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Learning from child death review in the United States Sharon Vincent.

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Presentation on theme: "Learning from child death review in the United States Sharon Vincent."— Presentation transcript:

1 Learning from child death review in the United States Sharon Vincent

2 Overview CDR in the US – the national picture The national case reporting system The SUID case registry Consideration of our own data systems and the case for more standardisation and consistency

3 The national picture is complex Only one state does not have CDR No federal requirements or funding Variability - state review only; state & local; state & regional; local only Unstable funding situation (some states have no funding) Some have legislation; others do not Move from child welfare/justice to public health and broadening focus No standardised method of data collection means comparability across states and identification of national trends is difficult

4 StateStructure and locationLegislationScope MarylandState and local (maternal & child health) MandatedAll 0-18 medical examiner deaths CaliforniaLocal only; state FCANS Program (public health) Permitted; state mandate to track CAN Mandate for CAN; most review all coroner deaths to 18 ColoradoState and local (dept of public health) MandatedMandate to review CAN/known to social services, but all unexpected & unexplained to 18 reviewed GeorgiaState and local (office of child advocate) MandatedInjury/SIDs/unexpected/unattended physical deaths to 18 District of Columbia State only (office of the chief medical examiner) MandatedAll causes 0-18 DelawareState and regional (administrative offices of the court) MandatedAll to 18; near deaths (CAN); stillbirths after 20 weeks gestation WashingtonLocal only; state support (dept of health) Authorised; mandate for state to assist Varies, most review all unexpected to 18 WisconsinState and local (children’s health alliance) NoVaries, state team recommend all up to 18

5 National Centre for Child Death Review (NCCDR) National resource centre funded by US Government Maternal and Child Health Bureau Sharing good practice; training; website includes state reports, best practice tools and state spotlights ( Funded since 2002 to investigate the feasibility of a standardised reporting tool - little consistency in type of data being collected and analysed

6 NCCDR case recording system Web based secure system that captures the whole story of the child’s death not just the outcomes of a case review to inform local, state and national improvements in child safety and prevent deaths 37 states use the national system National database of more than 88,000 deaths NCCDR provide training and help desk support States can access and download data and generate annual reports as well as specialised reports on different types of deaths; child health and safety advocates can access aggregated state and national data to inform child heath and safety prevention; access for secondary research

7 Data elements Child, family, supervisor and perpetrator Incident place, events and emergency response Investigation actions Risk and protective factors by cause of death Acts of omission or commission contributing to the deaths e.g. on sleep related infant deaths and consumer product related deaths Services, needed, provided or referred Recommendations for and actions taken to prevent deaths Factors affecting the quality of the case review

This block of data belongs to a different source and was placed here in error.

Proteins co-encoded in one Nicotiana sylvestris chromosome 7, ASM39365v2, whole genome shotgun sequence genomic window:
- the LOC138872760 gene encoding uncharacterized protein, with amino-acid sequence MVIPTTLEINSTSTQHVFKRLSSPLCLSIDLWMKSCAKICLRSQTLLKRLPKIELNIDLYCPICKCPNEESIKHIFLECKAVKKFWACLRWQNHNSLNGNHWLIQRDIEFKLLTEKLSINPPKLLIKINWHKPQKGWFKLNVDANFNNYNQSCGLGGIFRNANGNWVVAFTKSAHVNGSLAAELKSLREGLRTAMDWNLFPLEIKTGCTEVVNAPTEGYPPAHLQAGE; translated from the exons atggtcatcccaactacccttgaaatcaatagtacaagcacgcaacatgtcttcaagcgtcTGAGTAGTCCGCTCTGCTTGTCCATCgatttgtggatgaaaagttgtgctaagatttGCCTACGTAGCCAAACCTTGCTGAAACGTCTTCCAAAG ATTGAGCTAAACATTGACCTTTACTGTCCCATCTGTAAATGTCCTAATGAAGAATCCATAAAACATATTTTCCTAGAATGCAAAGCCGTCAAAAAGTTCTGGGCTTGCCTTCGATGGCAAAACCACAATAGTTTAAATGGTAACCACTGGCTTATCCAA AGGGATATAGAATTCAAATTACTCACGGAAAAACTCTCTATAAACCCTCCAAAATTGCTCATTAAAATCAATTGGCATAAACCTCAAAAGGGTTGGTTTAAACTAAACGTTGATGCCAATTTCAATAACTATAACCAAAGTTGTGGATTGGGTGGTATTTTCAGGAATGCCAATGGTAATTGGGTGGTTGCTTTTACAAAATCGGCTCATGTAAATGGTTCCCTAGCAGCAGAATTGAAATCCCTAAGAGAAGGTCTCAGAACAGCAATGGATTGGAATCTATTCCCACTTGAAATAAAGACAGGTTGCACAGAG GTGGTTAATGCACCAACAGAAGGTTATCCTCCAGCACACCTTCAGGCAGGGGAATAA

8 National findings 1995-2010 54% under 1; 18% 1-9; 8% 10-15; 17% 15 or over 59% male; 40% female 62% white; 25% African American; 7% missing; 6% other 53% natural; 23% accident; 4% suicide; 7% homicide; 7% undetermined; 6% missing (Covington, T. (2011) The US National Child Death Review Case Reporting System, Injury Prevention 17 (Supplement 1)

9 Challenges Data cannot be compared state to state or sometimes team to team due to variation in types & timing of reviews Differences in quality of data between teams and states – missing data There is a data dictionary but some teams develop their own definitions There are some subjective questions e.g. Was this death preventable? Did an act of omission contribute to the death? Data is important but data collection should not drive the review process

10 SUID case registry Centers for Disease Control and Prevention (CDC) pilot project to better understand SUIDs Additional questions in case reporting tool piloted in 7 states (Colorado, Georgia, Michigan, New Jersey, New Mexico, Minnesota and New Hampshire) to ensure review of 100% of SUIDs To provide more comprehensive data to identify SUID cases; to determine which factors in the sleep environment contribute to SUID cases; to enable better identification of high risk groups to target interventions

11 Questions to consider 1) How does the US case reporting system compare to your own data collection and reporting system? 2) What data does your team record? How are you recording data? 3) Are you collecting the right data? Are you missing anything? Is there any information you’re not collecting but should be? Are you collecting any information you don’t use? 4) What do you do with the data? Are you using it to maximum effect? Who is able to access and use it? Could you do more with it? 5) How much consistency is there across teams? Should there be more consistency? What would be the benefits of standardising data collection nationally and internationally? What would be the disadvantages?

12 Contact details Dr Sharon Vincent Reader in Social Welfare Centre for Health and Social Care Improvement (CHSCI) School of Health and Wellbeing University of Wolverhampton Tel – 01902 518622

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